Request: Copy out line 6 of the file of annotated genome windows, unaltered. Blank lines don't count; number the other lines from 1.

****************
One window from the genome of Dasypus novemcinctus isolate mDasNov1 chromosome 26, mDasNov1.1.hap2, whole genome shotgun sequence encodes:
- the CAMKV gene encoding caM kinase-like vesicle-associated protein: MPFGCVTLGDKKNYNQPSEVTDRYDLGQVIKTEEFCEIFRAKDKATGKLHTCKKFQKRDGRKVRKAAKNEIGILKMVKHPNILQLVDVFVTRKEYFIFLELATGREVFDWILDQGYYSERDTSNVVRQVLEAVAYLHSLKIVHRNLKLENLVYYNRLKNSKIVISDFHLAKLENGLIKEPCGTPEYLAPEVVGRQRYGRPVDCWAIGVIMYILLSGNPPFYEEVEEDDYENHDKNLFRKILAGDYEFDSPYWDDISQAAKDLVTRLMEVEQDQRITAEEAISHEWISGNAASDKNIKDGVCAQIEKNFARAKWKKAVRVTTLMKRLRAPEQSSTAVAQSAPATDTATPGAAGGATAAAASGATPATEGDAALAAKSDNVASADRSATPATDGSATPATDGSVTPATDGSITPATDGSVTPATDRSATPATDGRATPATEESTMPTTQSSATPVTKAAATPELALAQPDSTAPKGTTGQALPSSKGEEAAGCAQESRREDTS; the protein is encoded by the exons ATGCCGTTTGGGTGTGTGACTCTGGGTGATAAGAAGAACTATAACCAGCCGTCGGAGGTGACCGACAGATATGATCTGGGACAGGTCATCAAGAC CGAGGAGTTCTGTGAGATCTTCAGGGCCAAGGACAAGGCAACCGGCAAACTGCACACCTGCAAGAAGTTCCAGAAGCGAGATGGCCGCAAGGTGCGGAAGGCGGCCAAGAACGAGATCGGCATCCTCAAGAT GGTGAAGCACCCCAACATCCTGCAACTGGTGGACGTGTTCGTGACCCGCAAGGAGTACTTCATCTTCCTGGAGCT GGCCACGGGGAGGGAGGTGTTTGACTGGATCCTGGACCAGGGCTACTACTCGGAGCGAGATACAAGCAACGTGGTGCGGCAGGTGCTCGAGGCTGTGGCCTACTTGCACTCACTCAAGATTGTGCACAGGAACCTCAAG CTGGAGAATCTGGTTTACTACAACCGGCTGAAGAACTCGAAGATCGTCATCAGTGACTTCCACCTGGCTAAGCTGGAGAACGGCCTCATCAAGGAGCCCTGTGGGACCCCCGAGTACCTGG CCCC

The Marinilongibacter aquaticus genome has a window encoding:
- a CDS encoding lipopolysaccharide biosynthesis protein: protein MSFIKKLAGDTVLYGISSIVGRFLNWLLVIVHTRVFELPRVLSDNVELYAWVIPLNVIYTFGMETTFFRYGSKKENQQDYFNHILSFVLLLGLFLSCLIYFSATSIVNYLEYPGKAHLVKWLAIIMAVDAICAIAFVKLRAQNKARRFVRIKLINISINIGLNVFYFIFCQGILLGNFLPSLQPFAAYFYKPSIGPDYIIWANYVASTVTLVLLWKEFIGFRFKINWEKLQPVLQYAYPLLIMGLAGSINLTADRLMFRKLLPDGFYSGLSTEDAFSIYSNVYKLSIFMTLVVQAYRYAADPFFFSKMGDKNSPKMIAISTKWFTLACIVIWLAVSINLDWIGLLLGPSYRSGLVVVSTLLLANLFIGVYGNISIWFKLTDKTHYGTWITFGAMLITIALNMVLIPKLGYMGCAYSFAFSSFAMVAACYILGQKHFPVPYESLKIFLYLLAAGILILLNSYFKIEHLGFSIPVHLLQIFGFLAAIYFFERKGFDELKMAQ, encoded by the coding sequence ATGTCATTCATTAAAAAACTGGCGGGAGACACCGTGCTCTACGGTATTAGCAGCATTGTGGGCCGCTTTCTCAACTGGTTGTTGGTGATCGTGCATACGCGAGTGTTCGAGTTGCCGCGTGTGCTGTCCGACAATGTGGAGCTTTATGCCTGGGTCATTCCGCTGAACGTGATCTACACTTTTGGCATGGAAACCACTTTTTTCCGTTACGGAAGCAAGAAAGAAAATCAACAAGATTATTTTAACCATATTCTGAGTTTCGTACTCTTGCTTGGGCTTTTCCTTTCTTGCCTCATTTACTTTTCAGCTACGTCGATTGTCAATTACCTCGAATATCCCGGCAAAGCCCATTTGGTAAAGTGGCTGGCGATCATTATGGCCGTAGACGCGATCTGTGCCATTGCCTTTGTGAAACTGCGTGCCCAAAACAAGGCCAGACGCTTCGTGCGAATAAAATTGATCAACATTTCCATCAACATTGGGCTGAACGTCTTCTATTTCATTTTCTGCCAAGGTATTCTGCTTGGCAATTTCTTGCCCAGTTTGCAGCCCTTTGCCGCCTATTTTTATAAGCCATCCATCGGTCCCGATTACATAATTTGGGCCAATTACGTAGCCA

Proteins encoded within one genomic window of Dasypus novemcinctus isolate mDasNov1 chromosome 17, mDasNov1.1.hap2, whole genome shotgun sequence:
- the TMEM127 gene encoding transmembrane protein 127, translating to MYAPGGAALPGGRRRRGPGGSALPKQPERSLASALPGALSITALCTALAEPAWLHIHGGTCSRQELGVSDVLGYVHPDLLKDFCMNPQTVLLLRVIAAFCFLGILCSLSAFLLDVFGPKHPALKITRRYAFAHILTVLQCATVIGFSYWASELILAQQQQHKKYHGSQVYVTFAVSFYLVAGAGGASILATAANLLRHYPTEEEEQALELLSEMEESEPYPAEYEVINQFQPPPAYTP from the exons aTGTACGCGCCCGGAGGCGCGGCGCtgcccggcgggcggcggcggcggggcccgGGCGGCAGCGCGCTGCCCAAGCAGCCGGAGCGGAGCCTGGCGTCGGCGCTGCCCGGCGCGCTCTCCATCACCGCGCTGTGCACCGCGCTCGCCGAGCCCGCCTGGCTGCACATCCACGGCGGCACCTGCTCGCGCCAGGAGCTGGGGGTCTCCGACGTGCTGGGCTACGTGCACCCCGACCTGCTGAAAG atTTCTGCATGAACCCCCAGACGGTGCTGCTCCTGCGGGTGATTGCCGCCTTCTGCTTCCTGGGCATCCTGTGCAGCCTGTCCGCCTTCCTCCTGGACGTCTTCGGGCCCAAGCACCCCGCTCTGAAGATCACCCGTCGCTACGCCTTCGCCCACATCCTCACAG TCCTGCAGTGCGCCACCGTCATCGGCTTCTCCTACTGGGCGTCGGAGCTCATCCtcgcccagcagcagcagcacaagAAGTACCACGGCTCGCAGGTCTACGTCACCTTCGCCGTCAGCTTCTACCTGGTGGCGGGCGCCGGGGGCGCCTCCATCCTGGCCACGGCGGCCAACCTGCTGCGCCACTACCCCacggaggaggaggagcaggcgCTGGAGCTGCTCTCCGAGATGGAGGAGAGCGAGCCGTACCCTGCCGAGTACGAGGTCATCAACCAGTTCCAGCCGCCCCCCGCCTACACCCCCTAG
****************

- the TMEM127 gene encoding transmembrane protein 127, translating to MYAPGGAALPGGRRRRGPGGSALPKQPERSLASALPGALSITALCTALAEPAWLHIHGGTCSRQELGVSDVLGYVHPDLLKDFCMNPQTVLLLRVIAAFCFLGILCSLSAFLLDVFGPKHPALKITRRYAFAHILTVLQCATVIGFSYWASELILAQQQQHKKYHGSQVYVTFAVSFYLVAGAGGASILATAANLLRHYPTEEEEQALELLSEMEESEPYPAEYEVINQFQPPPAYTP from the exons aTGTACGCGCCCGGAGGCGCGGCGCtgcccggcgggcggcggcggcggggcccgGGCGGCAGCGCGCTGCCCAAGCAGCCGGAGCGGAGCCTGGCGTCGGCGCTGCCCGGCGCGCTCTCCATCACCGCGCTGTGCACCGCGCTCGCCGAGCCCGCCTGGCTGCACATCCACGGCGGCACCTGCTCGCGCCAGGAGCTGGGGGTCTCCGACGTGCTGGGCTACGTGCACCCCGACCTGCTGAAAG atTTCTGCATGAACCCCCAGACGGTGCTGCTCCTGCGGGTGATTGCCGCCTTCTGCTTCCTGGGCATCCTGTGCAGCCTGTCCGCCTTCCTCCTGGACGTCTTCGGGCCCAAGCACCCCGCTCTGAAGATCACCCGTCGCTACGCCTTCGCCCACATCCTCACAG TCCTGCAGTGCGCCACCGTCATCGGCTTCTCCTACTGGGCGTCGGAGCTCATCCtcgcccagcagcagcagcacaagAAGTACCACGGCTCGCAGGTCTACGTCACCTTCGCCGTCAGCTTCTACCTGGTGGCGGGCGCCGGGGGCGCCTCCATCCTGGCCACGGCGGCCAACCTGCTGCGCCACTACCCCacggaggaggaggagcaggcgCTGGAGCTGCTCTCCGAGATGGAGGAGAGCGAGCCGTACCCTGCCGAGTACGAGGTCATCAACCAGTTCCAGCCGCCCCCCGCCTACACCCCCTAG